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Gender of nouns

On a previous post, we talk abou type of nouns. There is some confusion with the gender, so in the post we will try to solve those doubts.

General rule

There are some exceptions, but to sum up: -a are feminine and -o are masculine:

  • El toro (bull) / la vaca (cow)
  • El perro / la perra (dog)
  • El niño (boy) / la niña (girl)

NOTE
El and La are the Spanish definite articles and the indefinite articles are un and una. For the plural, El changes to Los, La to Las, Un to Unos and Una to Unas.

Other rules

Words with the following endings are femenine:

  • -CIÓN (la canción)
  • -SIÓN (la pasión)
  • -ZÓN (la razón)
  • -DAD (la felicidad)
  • -TAD (la amistad)
  • -EZ (la vejez)
  • -TRIZ (la actriz)
  • -TUD (la multitud)
  • -UMBRE (la incertidumbre)

The letters of the alphabet are all feminine and should take a feminine article: la R, la E…

Words with the following endings are masculine:

  • -OR (el amor)
  • -AJE (el traje)
  • -AN (el pan)
  • -MA (el idioma)

So are masculine the followings:

  • Numbers (el cinco)
  • Colours (el rojo)
  • Days (el martes)
  • Cardinal points (el norte)

The geographical-related nouns are masculine: el río, el mar, los lagos, los volcanes…

Most professions don’t change their ending and only change the article: el/la estudiante, el/la atleta, el/la poeta, el/la piloto.

Exceptions

Feminine nouns ending in -o: la mano, la radio.

Masculine nouns ending in -a: el día, el sofá, el mapa.

-ZON not femenine: el corazón, el buzón.

-OR not masculine: la flor, la labor

El profesor / la profesora (the teacher). Notice that they end in -OR and for feminine becomes -ORA.

Remember to contact us if you still have doubt about this post. And if what you want is to practice, Haizea will help you with that.

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Types of nouns

The noun (Sustantivo or Nombre in spanish) is the most important part of the sentence. This noun sets the gender and the number, and the verb and the rest of words of the sentence have to match with it.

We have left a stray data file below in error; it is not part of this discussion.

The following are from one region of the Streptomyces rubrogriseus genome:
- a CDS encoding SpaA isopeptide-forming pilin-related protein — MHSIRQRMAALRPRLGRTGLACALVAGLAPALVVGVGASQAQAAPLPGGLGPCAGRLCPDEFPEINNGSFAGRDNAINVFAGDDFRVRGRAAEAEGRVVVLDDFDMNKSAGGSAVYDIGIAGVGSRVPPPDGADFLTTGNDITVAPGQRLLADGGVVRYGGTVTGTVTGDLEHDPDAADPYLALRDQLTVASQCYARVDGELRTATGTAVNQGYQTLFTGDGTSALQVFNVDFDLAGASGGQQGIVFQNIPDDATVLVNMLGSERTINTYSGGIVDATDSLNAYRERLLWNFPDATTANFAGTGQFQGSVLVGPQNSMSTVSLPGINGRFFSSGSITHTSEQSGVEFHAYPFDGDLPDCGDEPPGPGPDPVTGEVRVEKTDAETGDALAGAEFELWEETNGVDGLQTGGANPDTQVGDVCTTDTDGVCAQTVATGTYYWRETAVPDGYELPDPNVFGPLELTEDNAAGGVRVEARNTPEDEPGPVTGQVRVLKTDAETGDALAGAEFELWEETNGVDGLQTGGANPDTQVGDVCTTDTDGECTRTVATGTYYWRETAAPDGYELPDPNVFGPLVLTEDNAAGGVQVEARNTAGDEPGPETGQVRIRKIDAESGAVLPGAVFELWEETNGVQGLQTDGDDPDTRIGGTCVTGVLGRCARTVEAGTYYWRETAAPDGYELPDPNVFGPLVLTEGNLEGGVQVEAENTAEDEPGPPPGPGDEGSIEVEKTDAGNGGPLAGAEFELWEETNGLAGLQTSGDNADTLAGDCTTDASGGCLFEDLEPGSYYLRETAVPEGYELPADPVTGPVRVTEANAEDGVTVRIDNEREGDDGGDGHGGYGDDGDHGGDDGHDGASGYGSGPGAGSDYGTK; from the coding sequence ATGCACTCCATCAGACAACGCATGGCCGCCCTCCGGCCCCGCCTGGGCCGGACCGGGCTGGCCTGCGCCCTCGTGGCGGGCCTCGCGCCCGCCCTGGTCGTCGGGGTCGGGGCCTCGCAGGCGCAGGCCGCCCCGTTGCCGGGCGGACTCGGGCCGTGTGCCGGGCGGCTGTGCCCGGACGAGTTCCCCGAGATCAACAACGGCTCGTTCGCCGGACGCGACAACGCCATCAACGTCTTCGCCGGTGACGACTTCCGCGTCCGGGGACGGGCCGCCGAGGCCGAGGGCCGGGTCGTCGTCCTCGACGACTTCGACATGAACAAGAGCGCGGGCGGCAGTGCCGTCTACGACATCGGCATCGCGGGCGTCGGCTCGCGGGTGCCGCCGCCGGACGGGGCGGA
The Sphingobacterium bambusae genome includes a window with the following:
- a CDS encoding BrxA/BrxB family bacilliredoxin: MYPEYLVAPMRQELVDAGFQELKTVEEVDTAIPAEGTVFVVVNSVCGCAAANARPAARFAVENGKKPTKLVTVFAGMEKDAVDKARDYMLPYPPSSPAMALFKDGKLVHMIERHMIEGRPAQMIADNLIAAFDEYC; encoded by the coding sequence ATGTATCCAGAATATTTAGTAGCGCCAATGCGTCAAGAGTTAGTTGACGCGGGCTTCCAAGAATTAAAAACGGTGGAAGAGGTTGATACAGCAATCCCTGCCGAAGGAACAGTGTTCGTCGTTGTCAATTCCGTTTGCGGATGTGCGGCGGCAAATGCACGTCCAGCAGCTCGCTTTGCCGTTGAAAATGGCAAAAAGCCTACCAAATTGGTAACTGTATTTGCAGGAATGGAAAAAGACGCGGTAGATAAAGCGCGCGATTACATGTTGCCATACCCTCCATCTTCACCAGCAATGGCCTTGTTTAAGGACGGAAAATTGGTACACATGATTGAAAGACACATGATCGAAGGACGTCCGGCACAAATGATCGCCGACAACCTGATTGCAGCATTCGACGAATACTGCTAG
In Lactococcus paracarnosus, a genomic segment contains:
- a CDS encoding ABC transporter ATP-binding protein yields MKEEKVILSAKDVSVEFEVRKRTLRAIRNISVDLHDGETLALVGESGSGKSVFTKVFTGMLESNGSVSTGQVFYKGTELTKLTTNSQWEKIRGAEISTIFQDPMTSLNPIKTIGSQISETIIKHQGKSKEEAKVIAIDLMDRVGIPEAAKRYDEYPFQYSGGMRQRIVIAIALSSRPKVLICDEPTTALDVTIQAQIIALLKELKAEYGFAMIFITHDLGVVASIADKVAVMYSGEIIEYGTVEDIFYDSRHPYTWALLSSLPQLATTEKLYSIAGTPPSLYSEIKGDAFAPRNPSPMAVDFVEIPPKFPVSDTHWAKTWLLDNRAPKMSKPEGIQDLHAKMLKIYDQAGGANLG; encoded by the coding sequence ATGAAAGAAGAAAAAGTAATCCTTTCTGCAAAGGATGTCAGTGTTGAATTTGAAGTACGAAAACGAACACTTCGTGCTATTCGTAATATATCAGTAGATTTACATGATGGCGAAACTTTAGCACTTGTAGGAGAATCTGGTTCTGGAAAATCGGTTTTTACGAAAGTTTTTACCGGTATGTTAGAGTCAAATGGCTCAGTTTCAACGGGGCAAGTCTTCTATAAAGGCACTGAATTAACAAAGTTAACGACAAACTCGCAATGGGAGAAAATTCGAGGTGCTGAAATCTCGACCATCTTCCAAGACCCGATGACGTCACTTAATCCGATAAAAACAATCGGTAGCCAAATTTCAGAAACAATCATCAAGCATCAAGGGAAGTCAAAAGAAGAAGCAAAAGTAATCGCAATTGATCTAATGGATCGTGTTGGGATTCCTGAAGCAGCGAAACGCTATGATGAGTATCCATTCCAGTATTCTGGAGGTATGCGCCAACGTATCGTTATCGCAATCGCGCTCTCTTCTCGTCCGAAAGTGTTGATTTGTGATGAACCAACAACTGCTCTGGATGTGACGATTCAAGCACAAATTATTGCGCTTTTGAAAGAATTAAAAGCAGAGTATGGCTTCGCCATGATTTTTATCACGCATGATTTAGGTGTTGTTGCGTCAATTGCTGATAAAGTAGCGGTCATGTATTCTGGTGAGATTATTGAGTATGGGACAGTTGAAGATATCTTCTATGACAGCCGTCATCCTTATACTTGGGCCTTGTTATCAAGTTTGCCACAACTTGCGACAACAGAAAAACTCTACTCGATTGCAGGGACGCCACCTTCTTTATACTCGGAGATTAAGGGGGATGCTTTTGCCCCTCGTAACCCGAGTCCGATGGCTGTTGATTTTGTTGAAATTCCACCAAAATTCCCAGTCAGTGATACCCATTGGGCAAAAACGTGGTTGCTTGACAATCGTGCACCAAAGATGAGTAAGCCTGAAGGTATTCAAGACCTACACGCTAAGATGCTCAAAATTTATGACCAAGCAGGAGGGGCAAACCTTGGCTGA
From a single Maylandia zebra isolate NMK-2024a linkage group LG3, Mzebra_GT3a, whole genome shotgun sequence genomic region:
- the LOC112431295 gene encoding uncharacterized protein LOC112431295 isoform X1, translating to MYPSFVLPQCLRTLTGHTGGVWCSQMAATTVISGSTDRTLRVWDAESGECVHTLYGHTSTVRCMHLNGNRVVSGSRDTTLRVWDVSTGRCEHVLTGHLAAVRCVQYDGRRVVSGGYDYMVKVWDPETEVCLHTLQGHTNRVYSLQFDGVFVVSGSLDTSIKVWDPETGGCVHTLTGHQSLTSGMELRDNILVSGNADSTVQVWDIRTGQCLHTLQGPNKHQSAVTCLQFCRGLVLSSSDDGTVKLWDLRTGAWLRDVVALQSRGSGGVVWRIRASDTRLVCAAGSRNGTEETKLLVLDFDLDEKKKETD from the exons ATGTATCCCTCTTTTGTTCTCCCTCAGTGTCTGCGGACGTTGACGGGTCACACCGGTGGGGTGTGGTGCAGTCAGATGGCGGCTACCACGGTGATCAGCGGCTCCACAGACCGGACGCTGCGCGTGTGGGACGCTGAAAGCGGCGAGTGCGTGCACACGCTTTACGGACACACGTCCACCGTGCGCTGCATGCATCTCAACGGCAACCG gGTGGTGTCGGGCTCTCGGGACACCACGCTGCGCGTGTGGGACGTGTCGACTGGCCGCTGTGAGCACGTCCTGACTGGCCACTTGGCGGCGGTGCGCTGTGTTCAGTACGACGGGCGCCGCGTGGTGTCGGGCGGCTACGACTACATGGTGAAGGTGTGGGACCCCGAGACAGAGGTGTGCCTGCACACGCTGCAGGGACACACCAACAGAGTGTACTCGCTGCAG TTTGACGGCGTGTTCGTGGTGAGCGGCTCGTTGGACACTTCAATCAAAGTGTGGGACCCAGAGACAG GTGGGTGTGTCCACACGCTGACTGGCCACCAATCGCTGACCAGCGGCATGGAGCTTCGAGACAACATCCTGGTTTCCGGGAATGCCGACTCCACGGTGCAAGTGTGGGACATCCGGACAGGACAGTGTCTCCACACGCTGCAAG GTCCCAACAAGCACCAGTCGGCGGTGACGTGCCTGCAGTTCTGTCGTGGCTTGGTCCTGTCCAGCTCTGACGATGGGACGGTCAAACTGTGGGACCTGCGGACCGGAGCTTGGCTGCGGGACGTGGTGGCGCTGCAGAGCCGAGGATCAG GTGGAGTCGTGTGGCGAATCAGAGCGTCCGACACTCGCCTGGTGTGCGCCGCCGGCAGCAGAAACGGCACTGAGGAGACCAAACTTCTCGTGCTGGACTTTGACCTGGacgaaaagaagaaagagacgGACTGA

As in English, nouns can be people, places, things or ideas. They can be definite (the) or indefinite (a, an). In English neuter gender is quite common but in Spanish nouns have two genders: masculine and feminine. If you look up a word in the dictionary, remember to read if it’s f or m.

Forming the plural is very easy: just add an S at the end of the noun if it ends in a vowel, -es if it doesn’t.

Categories

Nombre PROPIO

Proper names of people or places: Marta, Alberto, Madrid, Ferrari

Nombre COMÚN

Árbol, casa, coche, maleta, bolígrafo

Other categories

If it’s for girls o boys:

  • Femenino: Casa, chica
  • Masculino (o neutro): Coche, chico

If it’s one or more:

  • Singular: Una casa, un coche
  • Plural: 3 casas, 5 coches

If you can count them or not:

  • Contable: Una casa, un coche 
  • Incontable: Amor, oro, agua

If it’s something material or you can’t touch it:

  • Concreto: Ordenador, bicicleta
  • Abstracto: Libertad, miedo

For a single or a group:

  • Individual: Abeja, perro
  • Colectivo: Enjambre, manada

Ejercicios

¿Qué palabra es femenina?

  • Perro
  • Casa
  • Árbol
  • Ordenador

¿Qué palabra es masculina?

  • Coche
  • Manzana
  • Vaca
  • Amiga

¿Cuál es el singular de PERA?

¿Cuál es el singular de ARBOLES?

¿Cuál de estas palabras es un sustantivo común?

  • Barcelona
  • Sergio
  • París
  • Flor

¿Cuál de estas palabras es un sustantivo propio?

  • Perro
  • Londres
  • Planta
  • Paseo

Contact us to solve your doubts or know the right answers.

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Ordinal numbers

On today’s post, we will start from the very beginning… Ordinal numbers! 

Experts say that numbers are used around 20 times every day, so if you’re interested on learning spanish, you’ll need them. Let’s go!

First ones, differents

From 1 to 15, they have their own name

1 – Uno

2 – Dos

3 – Tres

4 – Cuatro

5 – Cinco

6 – Seis

7 – Siete

8 – Ocho

9 – Nueve

10 – Diez

11 – Once

12 – Doce

13 – Trece

14 – Catorce

15 – Quince

Going on…

From 16 to 29, use the tens and final digit, in a single word:

16 – Dieciseis (10 y 6)

17 – Diecisiete

18 – Dieciocho

19 – Diecinueve

20 – Veinte

21 – Veintiuno (20 y 1)

22 – Veintidós

23 – Veintitrés

24 – Veinticuatro